To draw the two body members 11 and 12 into locked or fixed relationship with respect to one another, a pair of flexible connecting straps 23 and 24 are inserted through and secured relative to body member 11 by passing through a pair of slots 25 and 26 provided in the outer portion of the leg elements 13 and 14. It is generally preferred that the straps 23 and 24 be permanently secured through the slots 25 and 26, however selective attachment by way of hook and loop fasteners and other conventional fastening elements may be utilized to connect the ends of the straps upon themselves. In some embodiments, as shown in FIG. 5 at 10', the slots 25 and 26 may be omitted and the straps integrally formed with, or secured directly to, the leg elements 13 and 14. The reference characters in FIG. 5 correspond to the same elements identified in FIGS. 1-4. It should be noted that in the embodiment shown in FIGS. 1-4, the straps 23 and 24 may be secured to either of the body members 11 or 12 as the body members are identically configured with respect to one another. Also, in some embodiments, one connecting strap may be fixed to one leg of one of the body members 11 and 12 while a second connecting strap is fixed to the other body member.
The outer portion of the straps 23 and 24 have hooked VELCRO materials 27 and 28 adhesively or otherwise secured thereto with the outer ends being tipped or pointed as shown in the drawing figures. Adjacent to the hooked fabric material are strips of looped fabric materials 29 and 30 of a VELCRO type which are designed to interengage with the hook material 27 and 28 after the ends of the straps are inserted through openings 31 and 32 provided through the opposing leg portions 15 and 16 of the body member 12. After the straps 23 and 24 are inserted through the slots 31 and 32 in the body member 12 a selective adjustment may be made by pulling on the end portions 27 and 28 of the straps and then folding the end portions over the looped fabric materials 29 and 30 thereby locking the straps 23 and 24 relative to the body member 12. To separate the two body members 11 and 12 it is only necessary to lift up on the hooked end portions 27 and 28 and lift them from their selective engagement with the looped portions 29 and 30, thereafter withdrawing the straps 23 and 24 from the slots 31 and 32.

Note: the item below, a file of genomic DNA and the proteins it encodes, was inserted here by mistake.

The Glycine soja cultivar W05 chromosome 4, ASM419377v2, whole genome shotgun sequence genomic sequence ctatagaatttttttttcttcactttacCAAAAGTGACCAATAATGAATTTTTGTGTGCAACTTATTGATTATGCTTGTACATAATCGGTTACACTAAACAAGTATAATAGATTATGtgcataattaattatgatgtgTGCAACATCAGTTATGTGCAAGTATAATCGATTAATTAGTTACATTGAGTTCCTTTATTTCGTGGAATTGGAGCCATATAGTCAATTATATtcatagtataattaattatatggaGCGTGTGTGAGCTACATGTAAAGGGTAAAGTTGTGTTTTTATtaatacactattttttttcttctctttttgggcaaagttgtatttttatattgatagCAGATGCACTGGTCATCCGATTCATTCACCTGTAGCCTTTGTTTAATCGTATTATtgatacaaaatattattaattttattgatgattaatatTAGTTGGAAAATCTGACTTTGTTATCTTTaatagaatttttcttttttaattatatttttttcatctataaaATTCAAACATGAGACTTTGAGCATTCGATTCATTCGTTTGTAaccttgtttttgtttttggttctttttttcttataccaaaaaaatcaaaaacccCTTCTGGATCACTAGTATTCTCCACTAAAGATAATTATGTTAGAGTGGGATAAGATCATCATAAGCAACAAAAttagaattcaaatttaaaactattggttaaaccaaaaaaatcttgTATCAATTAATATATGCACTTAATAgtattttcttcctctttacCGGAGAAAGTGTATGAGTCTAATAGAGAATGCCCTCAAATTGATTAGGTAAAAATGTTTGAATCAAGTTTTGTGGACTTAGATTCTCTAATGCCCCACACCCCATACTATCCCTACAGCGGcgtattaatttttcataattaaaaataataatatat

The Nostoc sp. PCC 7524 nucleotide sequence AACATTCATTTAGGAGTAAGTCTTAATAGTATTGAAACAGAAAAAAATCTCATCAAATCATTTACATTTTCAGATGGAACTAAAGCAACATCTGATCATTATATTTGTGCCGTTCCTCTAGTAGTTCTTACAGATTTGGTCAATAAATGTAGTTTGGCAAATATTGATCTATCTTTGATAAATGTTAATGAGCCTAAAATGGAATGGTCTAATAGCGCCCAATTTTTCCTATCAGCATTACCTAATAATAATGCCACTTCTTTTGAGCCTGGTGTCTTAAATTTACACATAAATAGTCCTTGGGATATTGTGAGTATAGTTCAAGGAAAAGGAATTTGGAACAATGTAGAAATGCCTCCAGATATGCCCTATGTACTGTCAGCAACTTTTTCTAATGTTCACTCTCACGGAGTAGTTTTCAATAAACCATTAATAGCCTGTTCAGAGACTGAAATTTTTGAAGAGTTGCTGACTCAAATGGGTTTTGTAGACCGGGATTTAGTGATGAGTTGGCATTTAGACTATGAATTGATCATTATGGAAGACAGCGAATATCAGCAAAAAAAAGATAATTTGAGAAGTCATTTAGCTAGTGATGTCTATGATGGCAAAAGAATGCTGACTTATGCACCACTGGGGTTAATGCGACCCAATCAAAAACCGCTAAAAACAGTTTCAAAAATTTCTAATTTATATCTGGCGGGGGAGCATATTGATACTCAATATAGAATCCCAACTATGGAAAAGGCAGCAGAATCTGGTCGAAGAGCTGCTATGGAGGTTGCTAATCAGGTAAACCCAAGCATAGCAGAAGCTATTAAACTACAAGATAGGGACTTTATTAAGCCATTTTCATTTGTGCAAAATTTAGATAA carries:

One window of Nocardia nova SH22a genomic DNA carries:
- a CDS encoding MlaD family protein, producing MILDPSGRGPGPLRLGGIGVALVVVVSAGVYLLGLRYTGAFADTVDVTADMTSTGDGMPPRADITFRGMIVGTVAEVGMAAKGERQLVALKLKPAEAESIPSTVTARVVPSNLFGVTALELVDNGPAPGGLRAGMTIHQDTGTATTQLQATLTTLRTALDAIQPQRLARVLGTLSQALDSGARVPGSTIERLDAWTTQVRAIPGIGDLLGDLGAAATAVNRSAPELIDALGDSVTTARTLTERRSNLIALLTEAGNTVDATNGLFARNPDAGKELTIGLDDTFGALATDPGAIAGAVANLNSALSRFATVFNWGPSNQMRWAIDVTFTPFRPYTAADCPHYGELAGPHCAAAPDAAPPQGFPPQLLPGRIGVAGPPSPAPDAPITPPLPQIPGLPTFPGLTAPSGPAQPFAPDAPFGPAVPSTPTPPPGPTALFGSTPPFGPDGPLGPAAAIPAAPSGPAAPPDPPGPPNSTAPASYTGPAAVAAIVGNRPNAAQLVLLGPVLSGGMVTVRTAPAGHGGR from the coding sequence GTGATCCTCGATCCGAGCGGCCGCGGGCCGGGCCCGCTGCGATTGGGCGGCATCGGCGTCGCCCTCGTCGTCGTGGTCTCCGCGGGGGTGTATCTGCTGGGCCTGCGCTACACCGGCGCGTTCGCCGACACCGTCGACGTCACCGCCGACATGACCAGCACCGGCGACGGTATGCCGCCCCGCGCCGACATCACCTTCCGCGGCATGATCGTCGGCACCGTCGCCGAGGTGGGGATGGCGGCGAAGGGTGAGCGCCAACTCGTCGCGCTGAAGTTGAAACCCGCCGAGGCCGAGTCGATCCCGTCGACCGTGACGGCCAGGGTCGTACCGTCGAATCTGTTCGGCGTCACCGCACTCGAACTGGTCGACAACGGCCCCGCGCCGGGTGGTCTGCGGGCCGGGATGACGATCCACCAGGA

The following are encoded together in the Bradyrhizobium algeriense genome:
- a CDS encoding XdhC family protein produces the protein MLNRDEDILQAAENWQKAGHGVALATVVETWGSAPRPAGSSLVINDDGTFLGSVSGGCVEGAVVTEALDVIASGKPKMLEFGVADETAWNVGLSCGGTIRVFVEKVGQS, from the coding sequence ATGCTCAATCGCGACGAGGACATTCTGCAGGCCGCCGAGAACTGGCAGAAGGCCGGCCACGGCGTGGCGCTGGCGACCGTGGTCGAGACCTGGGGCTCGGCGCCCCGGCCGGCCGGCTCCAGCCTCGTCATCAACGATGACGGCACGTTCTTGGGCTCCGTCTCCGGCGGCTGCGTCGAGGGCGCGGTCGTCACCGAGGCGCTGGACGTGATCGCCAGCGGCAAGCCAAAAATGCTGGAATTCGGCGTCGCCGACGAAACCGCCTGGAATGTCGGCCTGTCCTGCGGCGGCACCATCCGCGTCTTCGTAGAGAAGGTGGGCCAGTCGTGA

In view of the foregoing, it is preferred that the connecting straps 23 and 24 be formed of a flexible fabric or canvas-like material having the VELCRO or similar fabric fastening elements sewn, adhesively secured or sonicly welded thereto. After the straps have been secured upon themselves to retain body members 11 and 12 of the coupling restraints in assembled relationship such as shown in FIG. 4, any stress which is placed upon the power cords C1 and C2 which would normally tend to separate the plugs M and F from one another is effectively prevented. Further, it should be noted that each of the base portions of body members 11 and 12 includes an inner wall 34 and 35 which are provided for abutting the rear of the plug member M and socket F, as is shown particularly at 36 and 37 in drawing FIG. 3. In this manner, the body members 11 and 12 cannot be pulled over and around the plug M and socket F during the use of the coupling restraint.
In the use of the coupling restraint of the present invention, the body member 12 is initially folded about the power cord C1 with the locking tab 20 being inserted through the opening 22 in the base portion 18 thereof and is then pulled tight so as to fold the leg portions 15 and 16 so that they extend on either side of the plug M. The abutment wall 35 is positioned so as to engage the rear portion of the plug M as shown at 36. Thereafter, the member 11 is wrapped about power cord C2 with the tab portion 19 being inserted through the opening 21 and is thereafter drawn into tight engagement with the power cord so that the abutment wall 37 of the member engages the rear portion of the socket F. The plug M and socket F are thereafter electrically connected to one another. The connecting straps 23 and 24 are subsequently inserted through the slots 31 and 32 of the member 12 and are folded back upon themselves and pulled tight. Once the straps have been pulled tight they are pressed upon themselves so as to engage the hook and loop materials 27 and 29, and 28 and 30, to retain the restraint device in locked position.
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|Clasificación de EE.UU.||439/371, 439/369|
|9 Jul 1996||REMI||Maintenance fee reminder mailed|
|22 Nov 1996||FPAY||Fee payment|
Year of fee payment: 4
|22 Nov 1996||SULP||Surcharge for late payment|
|27 Jun 2000||REMI||Maintenance fee reminder mailed|
|3 Dic 2000||LAPS||Lapse for failure to pay maintenance fees|
|6 Feb 2001||FP||Expired due to failure to pay maintenance fee|
Effective date: 20001201